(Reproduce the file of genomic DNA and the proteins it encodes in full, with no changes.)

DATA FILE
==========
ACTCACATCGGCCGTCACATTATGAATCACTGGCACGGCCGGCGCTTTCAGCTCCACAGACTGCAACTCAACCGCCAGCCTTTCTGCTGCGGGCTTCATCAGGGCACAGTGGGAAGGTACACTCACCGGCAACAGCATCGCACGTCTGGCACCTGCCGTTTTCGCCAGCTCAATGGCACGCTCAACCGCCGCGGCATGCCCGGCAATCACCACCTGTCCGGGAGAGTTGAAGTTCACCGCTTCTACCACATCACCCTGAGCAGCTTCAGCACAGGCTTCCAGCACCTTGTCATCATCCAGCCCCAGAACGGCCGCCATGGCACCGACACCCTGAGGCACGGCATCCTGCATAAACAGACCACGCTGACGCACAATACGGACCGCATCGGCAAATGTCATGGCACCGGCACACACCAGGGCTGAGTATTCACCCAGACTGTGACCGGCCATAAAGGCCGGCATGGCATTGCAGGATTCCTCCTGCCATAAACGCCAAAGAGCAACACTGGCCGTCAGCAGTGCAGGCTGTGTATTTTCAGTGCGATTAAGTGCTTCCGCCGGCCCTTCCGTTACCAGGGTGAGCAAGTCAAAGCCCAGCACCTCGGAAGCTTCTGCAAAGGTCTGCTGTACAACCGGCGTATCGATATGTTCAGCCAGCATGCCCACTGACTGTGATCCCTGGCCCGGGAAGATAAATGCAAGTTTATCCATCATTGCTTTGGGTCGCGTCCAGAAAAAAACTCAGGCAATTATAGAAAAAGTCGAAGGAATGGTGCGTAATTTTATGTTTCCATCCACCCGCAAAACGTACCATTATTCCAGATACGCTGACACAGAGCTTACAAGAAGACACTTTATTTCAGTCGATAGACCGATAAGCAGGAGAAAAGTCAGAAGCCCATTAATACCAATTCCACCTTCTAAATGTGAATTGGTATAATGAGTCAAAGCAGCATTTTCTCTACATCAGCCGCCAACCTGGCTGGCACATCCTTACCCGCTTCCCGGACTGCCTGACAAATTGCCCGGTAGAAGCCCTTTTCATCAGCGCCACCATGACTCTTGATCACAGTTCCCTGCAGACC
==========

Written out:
ACTCACATCGGCCGTCACATTATGAATCACTGGCACGGCCGGCGCTTTCAGCTCCACAGACTGCAACTCAACCGCCAGCCTTTCTGCTGCGGGCTTCATCAGGGCACAGTGGGAAGGTACACTCACCGGCAACAGCATCGCACGTCTGGCACCTGCCGTTTTCGCCAGCTCAATGGCACGCTCAACCGCCGCGGCATGCCCGGCAATCACCACCTGTCCGGGAGAGTTGAAGTTCACCGCTTCTACCACATCACCCTGAGCAGCTTCAGCACAGGCTTCCAGCACCTTGTCATCATCCAGCCCCAGAACGGCCGCCATGGCACCGACACCCTGAGGCACGGCATCCTGCATAAACAGACCACGCTGACGCACAATACGGACCGCATCGGCAAATGTCATGGCACCGGCACACACCAGGGCTGAGTATTCACCCAGACTGTGACCGGCCATAAAGGCCGGCATGGCATTGCAGGATTCCTCCTGCCATAAACGCCAAAGAGCAACACTGGCCGTCAGCAGTGCAGGCTGTGTATTTTCAGTGCGATTAAGTGCTTCCGCCGGCCCTTCCGTTACCAGGGTGAGCAAGTCAAAGCCCAGCACCTCGGAAGCTTCTGCAAAGGTCTGCTGTACAACCGGCGTATCGATATGTTCAGCCAGCATGCCCACTGACTGTGATCCCTGGCCCGGGAAGATAAATGCAAGTTTATCCATCATTGCTTTGGGTCGCGTCCAGAAAAAAACTCAGGCAATTATAGAAAAAGTCGAAGGAATGGTGCGTAATTTTATGTTTCCATCCACCCGCAAAACGTACCATTATTCCAGATACGCTGACACAGAGCTTACAAGAAGACACTTTATTTCAGTCGATAGACCGATAAGCAGGAGAAAAGTCAGAAGCCCATTAATACCAATTCCACCTTCTAAATGTGAATTGGTATAATGAGTCAAAGCAGCATTTTCTCTACATCAGCCGCCAACCTGGCTGGCACATCCTTACCCGCTTCCCGGACTGCCTGACAAATTGCCCGGTAGAAGCCCTTTTCATCAGCGCCACCATGACTCTTGATCACAGTTCCCTGCAGACC